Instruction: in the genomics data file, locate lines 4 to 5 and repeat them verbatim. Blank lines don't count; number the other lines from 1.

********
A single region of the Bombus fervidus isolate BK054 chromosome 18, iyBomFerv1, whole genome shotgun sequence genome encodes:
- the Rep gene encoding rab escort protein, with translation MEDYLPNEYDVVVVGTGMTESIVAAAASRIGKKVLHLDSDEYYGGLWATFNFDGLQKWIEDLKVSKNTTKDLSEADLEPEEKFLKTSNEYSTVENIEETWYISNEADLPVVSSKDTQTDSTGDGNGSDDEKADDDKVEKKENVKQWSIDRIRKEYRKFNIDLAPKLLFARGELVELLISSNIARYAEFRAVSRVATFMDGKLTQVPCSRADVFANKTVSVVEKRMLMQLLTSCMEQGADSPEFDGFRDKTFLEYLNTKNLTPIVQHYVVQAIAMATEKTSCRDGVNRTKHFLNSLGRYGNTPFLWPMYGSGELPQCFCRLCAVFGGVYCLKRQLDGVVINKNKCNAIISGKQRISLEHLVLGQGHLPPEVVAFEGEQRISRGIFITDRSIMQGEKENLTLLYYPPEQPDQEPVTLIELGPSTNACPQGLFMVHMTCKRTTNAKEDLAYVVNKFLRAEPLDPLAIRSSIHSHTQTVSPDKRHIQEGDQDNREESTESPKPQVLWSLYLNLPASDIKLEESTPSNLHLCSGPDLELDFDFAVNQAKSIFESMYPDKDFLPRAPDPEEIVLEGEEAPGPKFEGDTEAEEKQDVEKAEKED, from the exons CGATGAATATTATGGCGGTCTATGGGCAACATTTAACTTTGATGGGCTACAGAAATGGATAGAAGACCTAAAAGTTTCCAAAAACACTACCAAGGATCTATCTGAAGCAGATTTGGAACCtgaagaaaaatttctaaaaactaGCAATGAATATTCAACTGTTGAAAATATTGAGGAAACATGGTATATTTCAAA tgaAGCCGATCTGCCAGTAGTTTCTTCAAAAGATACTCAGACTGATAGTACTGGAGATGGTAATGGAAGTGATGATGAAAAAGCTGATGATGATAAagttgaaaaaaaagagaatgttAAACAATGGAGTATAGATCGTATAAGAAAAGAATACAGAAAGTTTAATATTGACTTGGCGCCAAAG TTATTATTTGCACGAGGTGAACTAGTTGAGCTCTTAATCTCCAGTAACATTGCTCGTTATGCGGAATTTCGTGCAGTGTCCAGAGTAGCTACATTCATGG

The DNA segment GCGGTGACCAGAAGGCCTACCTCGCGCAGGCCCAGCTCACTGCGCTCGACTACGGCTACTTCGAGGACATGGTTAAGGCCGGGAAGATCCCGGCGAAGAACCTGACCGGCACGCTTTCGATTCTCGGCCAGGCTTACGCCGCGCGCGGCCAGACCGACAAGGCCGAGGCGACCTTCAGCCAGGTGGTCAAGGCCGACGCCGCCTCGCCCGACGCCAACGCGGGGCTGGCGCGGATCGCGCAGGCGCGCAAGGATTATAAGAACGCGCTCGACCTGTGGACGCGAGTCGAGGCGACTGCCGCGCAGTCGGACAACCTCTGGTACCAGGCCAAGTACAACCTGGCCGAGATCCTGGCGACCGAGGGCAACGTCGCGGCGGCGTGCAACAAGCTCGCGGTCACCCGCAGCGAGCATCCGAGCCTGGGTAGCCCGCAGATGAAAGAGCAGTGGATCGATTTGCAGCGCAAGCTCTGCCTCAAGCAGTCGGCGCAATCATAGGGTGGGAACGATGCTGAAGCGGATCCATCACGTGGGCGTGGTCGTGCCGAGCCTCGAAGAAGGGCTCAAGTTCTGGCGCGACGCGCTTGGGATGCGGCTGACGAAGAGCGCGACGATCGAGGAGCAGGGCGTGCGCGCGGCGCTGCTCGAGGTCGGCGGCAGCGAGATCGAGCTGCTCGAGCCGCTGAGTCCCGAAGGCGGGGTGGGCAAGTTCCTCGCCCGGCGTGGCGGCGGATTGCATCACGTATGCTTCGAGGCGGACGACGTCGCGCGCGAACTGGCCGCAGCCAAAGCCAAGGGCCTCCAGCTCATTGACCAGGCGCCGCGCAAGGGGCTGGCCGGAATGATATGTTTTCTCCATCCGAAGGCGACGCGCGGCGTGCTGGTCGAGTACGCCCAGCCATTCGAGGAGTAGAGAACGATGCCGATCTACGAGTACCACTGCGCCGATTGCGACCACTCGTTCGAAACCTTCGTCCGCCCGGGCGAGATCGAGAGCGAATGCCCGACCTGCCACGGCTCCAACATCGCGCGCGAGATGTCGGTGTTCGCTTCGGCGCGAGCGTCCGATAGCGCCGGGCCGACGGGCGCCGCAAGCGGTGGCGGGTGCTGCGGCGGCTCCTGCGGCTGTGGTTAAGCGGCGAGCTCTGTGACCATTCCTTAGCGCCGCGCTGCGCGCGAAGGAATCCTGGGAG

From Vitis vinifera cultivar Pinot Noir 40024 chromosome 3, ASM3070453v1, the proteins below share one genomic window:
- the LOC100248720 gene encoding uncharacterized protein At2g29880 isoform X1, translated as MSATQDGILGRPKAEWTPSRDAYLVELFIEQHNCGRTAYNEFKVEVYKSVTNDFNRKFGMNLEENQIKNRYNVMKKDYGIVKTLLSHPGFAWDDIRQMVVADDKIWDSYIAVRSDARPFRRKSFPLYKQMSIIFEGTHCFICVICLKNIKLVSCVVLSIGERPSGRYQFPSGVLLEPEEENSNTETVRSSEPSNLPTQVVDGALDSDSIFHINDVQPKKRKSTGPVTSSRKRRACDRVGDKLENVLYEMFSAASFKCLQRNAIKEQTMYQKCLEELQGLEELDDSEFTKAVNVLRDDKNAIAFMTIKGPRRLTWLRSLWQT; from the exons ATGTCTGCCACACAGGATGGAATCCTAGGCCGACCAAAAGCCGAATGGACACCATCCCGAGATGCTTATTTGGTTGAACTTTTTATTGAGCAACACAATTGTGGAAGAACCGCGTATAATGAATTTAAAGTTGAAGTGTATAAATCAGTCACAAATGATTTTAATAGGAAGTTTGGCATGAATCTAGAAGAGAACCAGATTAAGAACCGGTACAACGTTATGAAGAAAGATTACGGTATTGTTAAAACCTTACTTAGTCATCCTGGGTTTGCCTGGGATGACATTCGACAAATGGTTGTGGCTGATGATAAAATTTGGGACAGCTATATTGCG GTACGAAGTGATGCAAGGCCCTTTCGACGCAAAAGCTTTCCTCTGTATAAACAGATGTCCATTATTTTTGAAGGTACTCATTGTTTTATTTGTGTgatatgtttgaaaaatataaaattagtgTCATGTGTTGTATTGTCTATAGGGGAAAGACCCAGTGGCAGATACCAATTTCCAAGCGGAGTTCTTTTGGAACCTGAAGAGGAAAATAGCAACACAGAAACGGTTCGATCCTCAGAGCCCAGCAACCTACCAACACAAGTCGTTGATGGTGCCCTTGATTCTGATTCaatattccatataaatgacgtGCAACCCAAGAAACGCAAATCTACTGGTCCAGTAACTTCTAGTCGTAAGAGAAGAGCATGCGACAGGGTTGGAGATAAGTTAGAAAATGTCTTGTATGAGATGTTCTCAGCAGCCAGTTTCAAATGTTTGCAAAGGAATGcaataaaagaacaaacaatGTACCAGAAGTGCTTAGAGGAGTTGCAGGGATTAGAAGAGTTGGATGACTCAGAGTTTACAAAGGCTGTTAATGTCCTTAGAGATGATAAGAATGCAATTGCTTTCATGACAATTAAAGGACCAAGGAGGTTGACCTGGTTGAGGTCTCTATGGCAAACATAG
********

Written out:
From Vitis vinifera cultivar Pinot Noir 40024 chromosome 3, ASM3070453v1, the proteins below share one genomic window:
- the LOC100248720 gene encoding uncharacterized protein At2g29880 isoform X1, translated as MSATQDGILGRPKAEWTPSRDAYLVELFIEQHNCGRTAYNEFKVEVYKSVTNDFNRKFGMNLEENQIKNRYNVMKKDYGIVKTLLSHPGFAWDDIRQMVVADDKIWDSYIAVRSDARPFRRKSFPLYKQMSIIFEGTHCFICVICLKNIKLVSCVVLSIGERPSGRYQFPSGVLLEPEEENSNTETVRSSEPSNLPTQVVDGALDSDSIFHINDVQPKKRKSTGPVTSSRKRRACDRVGDKLENVLYEMFSAASFKCLQRNAIKEQTMYQKCLEELQGLEELDDSEFTKAVNVLRDDKNAIAFMTIKGPRRLTWLRSLWQT; from the exons ATGTCTGCCACACAGGATGGAATCCTAGGCCGACCAAAAGCCGAATGGACACCATCCCGAGATGCTTATTTGGTTGAACTTTTTATTGAGCAACACAATTGTGGAAGAACCGCGTATAATGAATTTAAAGTTGAAGTGTATAAATCAGTCACAAATGATTTTAATAGGAAGTTTGGCATGAATCTAGAAGAGAACCAGATTAAGAACCGGTACAACGTTATGAAGAAAGATTACGGTATTGTTAAAACCTTACTTAGTCATCCTGGGTTTGCCTGGGATGACATTCGACAAATGGTTGTGGCTGATGATAAAATTTGGGACAGCTATATTGCG GTACGAAGTGATGCAAGGCCCTTTCGACGCAAAAGCTTTCCTCTGTATAAACAGATGTCCATTATTTTTGAAGGTACTCATTGTTTTATTTGTGTgatatgtttgaaaaatataaaattagtgTCATGTGTTGTATTGTCTATAGGGGAAAGACCCAGTGGCAGATACCAATTTCCAAGCGGAGTTCTTTTGGAACCTGAAGAGGAAAATAGCAACACAGAAACGGTTCGATCCTCAGAGCCCAGCAACCTACCAACACAAGTCGTTGATGGTGCCCTTGATTCTGATTCaatattccatataaatgacgtGCAACCCAAGAAACGCAAATCTACTGGTCCAGTAACTTCTAGTCGTAAGAGAAGAGCATGCGACAGGGTTGGAGATAAGTTAGAAAATGTCTTGTATGAGATGTTCTCAGCAGCCAGTTTCAAATGTTTGCAAAGGAATGcaataaaagaacaaacaatGTACCAGAAGTGCTTAGAGGAGTTGCAGGGATTAGAAGAGTTGGATGACTCAGAGTTTACAAAGGCTGTTAATGTCCTTAGAGATGATAAGAATGCAATTGCTTTCATGACAATTAAAGGACCAAGGAGGTTGACCTGGTTGAGGTCTCTATGGCAAACATAG